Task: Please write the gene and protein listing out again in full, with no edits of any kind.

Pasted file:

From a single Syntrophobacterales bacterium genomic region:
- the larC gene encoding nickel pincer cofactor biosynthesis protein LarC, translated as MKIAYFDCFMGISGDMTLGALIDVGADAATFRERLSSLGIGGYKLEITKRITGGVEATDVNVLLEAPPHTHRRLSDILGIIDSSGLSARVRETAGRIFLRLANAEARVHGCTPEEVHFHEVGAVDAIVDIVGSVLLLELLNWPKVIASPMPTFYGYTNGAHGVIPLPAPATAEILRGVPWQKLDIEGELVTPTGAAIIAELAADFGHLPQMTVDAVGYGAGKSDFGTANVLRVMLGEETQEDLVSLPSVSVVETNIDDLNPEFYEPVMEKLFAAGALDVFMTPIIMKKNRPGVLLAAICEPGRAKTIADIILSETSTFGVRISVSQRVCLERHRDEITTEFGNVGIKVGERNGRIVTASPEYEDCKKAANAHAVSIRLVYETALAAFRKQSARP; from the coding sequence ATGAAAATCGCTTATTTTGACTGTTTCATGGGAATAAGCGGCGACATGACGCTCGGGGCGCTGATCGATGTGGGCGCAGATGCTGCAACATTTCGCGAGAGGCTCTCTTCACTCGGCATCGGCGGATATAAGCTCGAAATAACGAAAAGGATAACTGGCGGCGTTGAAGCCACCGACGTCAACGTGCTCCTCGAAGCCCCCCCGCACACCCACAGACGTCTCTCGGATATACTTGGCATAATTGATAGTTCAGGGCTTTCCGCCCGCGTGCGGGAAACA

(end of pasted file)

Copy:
From a single Syntrophobacterales bacterium genomic region:
- the larC gene encoding nickel pincer cofactor biosynthesis protein LarC, translated as MKIAYFDCFMGISGDMTLGALIDVGADAATFRERLSSLGIGGYKLEITKRITGGVEATDVNVLLEAPPHTHRRLSDILGIIDSSGLSARVRETAGRIFLRLANAEARVHGCTPEEVHFHEVGAVDAIVDIVGSVLLLELLNWPKVIASPMPTFYGYTNGAHGVIPLPAPATAEILRGVPWQKLDIEGELVTPTGAAIIAELAADFGHLPQMTVDAVGYGAGKSDFGTANVLRVMLGEETQEDLVSLPSVSVVETNIDDLNPEFYEPVMEKLFAAGALDVFMTPIIMKKNRPGVLLAAICEPGRAKTIADIILSETSTFGVRISVSQRVCLERHRDEITTEFGNVGIKVGERNGRIVTASPEYEDCKKAANAHAVSIRLVYETALAAFRKQSARP; from the coding sequence ATGAAAATCGCTTATTTTGACTGTTTCATGGGAATAAGCGGCGACATGACGCTCGGGGCGCTGATCGATGTGGGCGCAGATGCTGCAACATTTCGCGAGAGGCTCTCTTCACTCGGCATCGGCGGATATAAGCTCGAAATAACGAAAAGGATAACTGGCGGCGTTGAAGCCACCGACGTCAACGTGCTCCTCGAAGCCCCCCCGCACACCCACAGACGTCTCTCGGATATACTTGGCATAATTGATAGTTCAGGGCTTTCCGCCCGCGTGCGGGAAACA